Tuesday, August 02, 2022 – 12:58
An American study showed that taking antibiotics to treat some diseases eliminates a type of bacteria that lives in the intestines, which affects the motivation and endurance of athletes.
The study, carried out by a research team from the University of California Riverside, USA, aims to determine the effect of intestinal bacteria on voluntary exercise habits in humans.
As part of the study, published by the “Scitech Daily” website, which specializes in scientific research, the researchers analyzed fecal samples from mice after they were put through an antibiotic treatment program for ten days, and the analysis showed a decrease in a type of gut bacteria in these mice.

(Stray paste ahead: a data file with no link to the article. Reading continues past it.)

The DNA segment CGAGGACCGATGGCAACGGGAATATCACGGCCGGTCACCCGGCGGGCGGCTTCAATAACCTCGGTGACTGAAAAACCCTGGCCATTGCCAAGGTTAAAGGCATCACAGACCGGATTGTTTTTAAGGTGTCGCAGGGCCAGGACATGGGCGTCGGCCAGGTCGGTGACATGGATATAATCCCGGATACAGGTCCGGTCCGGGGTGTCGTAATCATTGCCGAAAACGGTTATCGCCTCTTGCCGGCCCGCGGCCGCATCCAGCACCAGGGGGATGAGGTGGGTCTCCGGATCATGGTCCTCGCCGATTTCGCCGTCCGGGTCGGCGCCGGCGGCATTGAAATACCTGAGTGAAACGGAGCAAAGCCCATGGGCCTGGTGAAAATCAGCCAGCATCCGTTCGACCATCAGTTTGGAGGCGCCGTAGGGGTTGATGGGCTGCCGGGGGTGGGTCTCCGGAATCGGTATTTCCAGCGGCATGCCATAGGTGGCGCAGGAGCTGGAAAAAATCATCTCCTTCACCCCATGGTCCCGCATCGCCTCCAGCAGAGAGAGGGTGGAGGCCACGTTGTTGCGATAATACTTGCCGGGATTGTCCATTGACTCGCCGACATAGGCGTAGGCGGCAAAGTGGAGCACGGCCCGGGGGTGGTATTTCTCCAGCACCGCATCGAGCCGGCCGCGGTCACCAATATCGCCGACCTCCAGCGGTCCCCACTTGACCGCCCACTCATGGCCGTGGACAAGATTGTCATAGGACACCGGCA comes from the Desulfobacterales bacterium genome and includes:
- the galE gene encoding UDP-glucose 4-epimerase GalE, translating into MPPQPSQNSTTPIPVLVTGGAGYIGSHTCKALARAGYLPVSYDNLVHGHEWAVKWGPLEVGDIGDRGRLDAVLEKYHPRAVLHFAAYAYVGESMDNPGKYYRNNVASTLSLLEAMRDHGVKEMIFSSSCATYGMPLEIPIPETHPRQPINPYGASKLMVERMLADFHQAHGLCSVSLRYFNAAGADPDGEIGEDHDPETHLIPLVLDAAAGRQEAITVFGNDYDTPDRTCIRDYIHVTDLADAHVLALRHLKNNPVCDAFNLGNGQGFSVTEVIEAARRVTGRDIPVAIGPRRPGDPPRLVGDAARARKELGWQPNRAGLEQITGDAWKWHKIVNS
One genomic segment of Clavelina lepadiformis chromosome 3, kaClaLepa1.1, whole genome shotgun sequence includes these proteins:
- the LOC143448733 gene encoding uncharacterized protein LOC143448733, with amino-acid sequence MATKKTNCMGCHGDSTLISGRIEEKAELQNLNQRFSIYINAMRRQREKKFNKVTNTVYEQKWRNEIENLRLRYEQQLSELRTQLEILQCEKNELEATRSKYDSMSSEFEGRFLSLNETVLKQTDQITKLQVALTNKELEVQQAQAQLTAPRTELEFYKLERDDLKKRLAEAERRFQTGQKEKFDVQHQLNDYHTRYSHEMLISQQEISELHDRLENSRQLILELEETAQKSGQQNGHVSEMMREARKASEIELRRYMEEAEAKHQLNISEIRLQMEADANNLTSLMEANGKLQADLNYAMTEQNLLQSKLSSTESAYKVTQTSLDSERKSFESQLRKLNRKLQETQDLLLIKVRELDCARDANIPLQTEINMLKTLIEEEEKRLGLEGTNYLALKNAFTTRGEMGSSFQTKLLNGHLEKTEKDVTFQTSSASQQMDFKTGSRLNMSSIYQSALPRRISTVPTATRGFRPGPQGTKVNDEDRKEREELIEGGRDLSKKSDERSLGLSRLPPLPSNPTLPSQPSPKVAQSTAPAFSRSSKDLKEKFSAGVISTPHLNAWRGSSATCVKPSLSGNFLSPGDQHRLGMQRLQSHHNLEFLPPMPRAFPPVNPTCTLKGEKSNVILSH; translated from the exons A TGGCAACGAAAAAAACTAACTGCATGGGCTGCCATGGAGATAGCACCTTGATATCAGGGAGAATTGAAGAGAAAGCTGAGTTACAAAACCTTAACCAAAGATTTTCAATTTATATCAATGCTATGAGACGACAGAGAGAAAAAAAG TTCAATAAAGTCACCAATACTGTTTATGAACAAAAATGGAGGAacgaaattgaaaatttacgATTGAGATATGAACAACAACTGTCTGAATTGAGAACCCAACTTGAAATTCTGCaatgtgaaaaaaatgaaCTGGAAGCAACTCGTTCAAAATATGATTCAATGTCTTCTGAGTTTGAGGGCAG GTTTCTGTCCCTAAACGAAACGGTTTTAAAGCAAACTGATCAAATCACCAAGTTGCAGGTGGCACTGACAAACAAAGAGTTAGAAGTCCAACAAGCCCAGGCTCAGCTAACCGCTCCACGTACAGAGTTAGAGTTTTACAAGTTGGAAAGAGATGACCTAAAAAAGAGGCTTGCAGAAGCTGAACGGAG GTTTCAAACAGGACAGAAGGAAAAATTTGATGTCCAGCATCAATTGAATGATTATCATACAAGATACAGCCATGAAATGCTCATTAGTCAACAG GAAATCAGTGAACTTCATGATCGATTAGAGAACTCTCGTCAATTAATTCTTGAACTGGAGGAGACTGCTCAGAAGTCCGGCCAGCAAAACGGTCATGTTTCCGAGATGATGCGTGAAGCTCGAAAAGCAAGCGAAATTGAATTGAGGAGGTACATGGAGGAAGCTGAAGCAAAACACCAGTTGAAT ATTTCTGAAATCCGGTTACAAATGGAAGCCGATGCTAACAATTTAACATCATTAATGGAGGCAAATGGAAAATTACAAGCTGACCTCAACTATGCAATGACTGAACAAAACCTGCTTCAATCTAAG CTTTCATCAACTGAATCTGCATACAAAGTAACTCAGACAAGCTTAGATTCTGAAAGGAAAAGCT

The study involved dividing the mice into two groups, with one of the two groups getting into the habit of exercising and exercising. The study revealed that neither group had symptoms after taking antibiotics; But the motor activity of the “sport” mice decreased by 21 percent, and the sport mice were unable to restore their previous level for 12 days after stopping the antibiotics.
As for the non-athletic mice, there were no changes in their behavioral and motor habits, either during or after taking the antibiotics.
Monica McNamara, a researcher in the field of evolutionary biology, said: “A person who exercises casually or intermittently will not be greatly affected by taking antibiotics; But for professional athletes, any drop in their level could have a big impact.”
The researcher Theodore Garland, co-author of the study, explained that “waste products resulting from metabolic reactions caused by bacteria in the intestine can be reabsorbed and converted into fuel or energy for the body; So the less beneficial bacteria in the gut, the less fuel the body gets.”